Just growing up in the north of England, the indie scene was really big here. I felt like that was really my background, playing indie and playing spacious guitar music. Again, you can write whatever you want, dress however you want, and I felt really free. A lot of people ask me, “Is it hard being a woman in the music industry?” I can only ever talk about my own experience of only ever being a woman. I can’t compare it to being a man, but I found that to be a lot of space for myself as a woman and a lot of encouragement. I feel like my musical origins are quite diverse coming out of indie music, hearing the music my parents listened to growing up, and learning classical violin. I did that for more than 10 years, so just being in orchestras and trying to find my place in that has been a big influence as well. Russian and German classical music and how moody that is, I really love all of that harmony.

With this new album, do you think that it’ll be more of a singular message you’re putting out or is it more of a personal re-introduction?

I think both. Hopefully people will be able to re-connect with me and fans sort of remember me. I feel like the record has a message. It’s really about our in-selves, how important we are, how unique and interesting we are, and how we have the tools in ourselves to find newness and healing. To me, it’s an empowered record that’s about transformation, and I hope people can sense that. I hope people enjoy it because it’s quite diverse. I feel like already different peoples’ favorite songs are quite broad. I just hope that people find it peaceful. A lot of the lyrics have come to me in dreams or subconsciously, and there’s a lot of things that I think I’m realizing that are true — that’s the truth about the heart speaking and you have to listen and quiet down. You have to stick around and deal with the chaos, slow it down and find out what our hearts and our bodies are trying to say to us. To me, that is a truth that I hope people get into. I‘m looking forward to getting out there and playing it for people. The record has already given me so much, and I hope that people can connect with it.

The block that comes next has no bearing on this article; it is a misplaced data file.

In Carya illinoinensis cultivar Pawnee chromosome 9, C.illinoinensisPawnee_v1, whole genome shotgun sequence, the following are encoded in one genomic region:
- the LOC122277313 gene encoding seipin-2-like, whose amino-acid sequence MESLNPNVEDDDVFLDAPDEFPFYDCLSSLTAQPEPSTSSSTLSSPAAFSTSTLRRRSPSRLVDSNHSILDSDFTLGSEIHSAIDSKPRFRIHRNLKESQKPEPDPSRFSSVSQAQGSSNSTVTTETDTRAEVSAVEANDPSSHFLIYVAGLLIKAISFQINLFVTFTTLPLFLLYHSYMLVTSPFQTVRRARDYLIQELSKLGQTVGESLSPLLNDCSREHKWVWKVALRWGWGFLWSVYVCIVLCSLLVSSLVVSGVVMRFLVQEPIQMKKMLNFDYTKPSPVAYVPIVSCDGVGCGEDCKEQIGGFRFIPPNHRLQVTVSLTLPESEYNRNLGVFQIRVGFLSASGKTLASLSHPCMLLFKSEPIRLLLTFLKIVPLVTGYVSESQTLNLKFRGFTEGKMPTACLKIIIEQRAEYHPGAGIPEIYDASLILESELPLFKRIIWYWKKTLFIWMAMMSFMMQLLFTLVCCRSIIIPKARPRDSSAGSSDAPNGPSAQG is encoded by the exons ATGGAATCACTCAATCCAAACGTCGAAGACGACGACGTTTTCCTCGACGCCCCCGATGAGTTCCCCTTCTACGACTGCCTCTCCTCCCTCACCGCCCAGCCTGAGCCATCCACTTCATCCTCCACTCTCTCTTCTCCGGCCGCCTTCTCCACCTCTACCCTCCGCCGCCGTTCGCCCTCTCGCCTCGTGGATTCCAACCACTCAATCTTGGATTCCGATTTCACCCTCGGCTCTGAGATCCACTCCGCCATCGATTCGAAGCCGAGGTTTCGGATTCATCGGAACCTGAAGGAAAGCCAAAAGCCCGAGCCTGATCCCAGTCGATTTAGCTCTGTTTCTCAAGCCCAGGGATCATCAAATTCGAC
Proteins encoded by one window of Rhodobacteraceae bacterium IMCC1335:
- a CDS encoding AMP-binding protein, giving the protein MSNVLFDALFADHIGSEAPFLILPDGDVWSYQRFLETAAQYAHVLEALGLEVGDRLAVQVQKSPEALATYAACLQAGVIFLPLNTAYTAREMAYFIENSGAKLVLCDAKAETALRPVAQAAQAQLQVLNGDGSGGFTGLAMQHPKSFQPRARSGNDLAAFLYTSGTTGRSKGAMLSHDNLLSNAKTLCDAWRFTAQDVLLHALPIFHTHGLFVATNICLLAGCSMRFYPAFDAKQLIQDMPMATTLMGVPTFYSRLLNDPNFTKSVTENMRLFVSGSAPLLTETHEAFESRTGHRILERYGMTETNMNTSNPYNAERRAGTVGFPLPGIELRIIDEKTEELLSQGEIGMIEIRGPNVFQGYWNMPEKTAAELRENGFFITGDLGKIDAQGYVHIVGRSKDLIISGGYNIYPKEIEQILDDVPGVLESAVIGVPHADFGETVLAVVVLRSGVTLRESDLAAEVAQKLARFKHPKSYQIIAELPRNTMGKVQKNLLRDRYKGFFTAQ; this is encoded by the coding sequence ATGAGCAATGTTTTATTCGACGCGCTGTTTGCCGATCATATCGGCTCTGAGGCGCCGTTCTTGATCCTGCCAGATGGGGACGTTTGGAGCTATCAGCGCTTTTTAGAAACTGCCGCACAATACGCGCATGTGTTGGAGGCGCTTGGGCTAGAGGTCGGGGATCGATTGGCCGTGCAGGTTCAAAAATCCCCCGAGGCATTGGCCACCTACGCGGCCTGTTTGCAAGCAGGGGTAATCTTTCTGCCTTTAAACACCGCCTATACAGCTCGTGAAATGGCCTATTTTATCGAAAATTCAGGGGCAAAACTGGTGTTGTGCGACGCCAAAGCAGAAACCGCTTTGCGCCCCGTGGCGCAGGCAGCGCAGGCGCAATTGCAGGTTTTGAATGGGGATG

I have to ask, what else can we expect besides your tour for this year? Do you have any other little tidbits of exciting news?

Well, I’m writing this music for a film, which I’m really looking forward to doing. I can’t tell you what it is, but I really enjoy writing to picture and writing for particular moments. I’ve written a few side projects, so I don’t know when we’ll introduce those people, but that has been really fun to do as well.

Thank you for speaking with us, Corinne! Do you have anything else to add?

Oh yes! I’ve been doing some podcasts as well. I just finished one yesterday. I’ve been interviewing various people about music as therapy and the way we have to tune in to ourselves in our digital lives. That’s been fun to do. They’re going to come out with audio soon!

By | 2016-05-10T01:23:13+00:00 May 10th, 2016|Featured|Comments Off on Interview: Corinne Bailey Rae’s Heart Is Speaking Louder Than Ever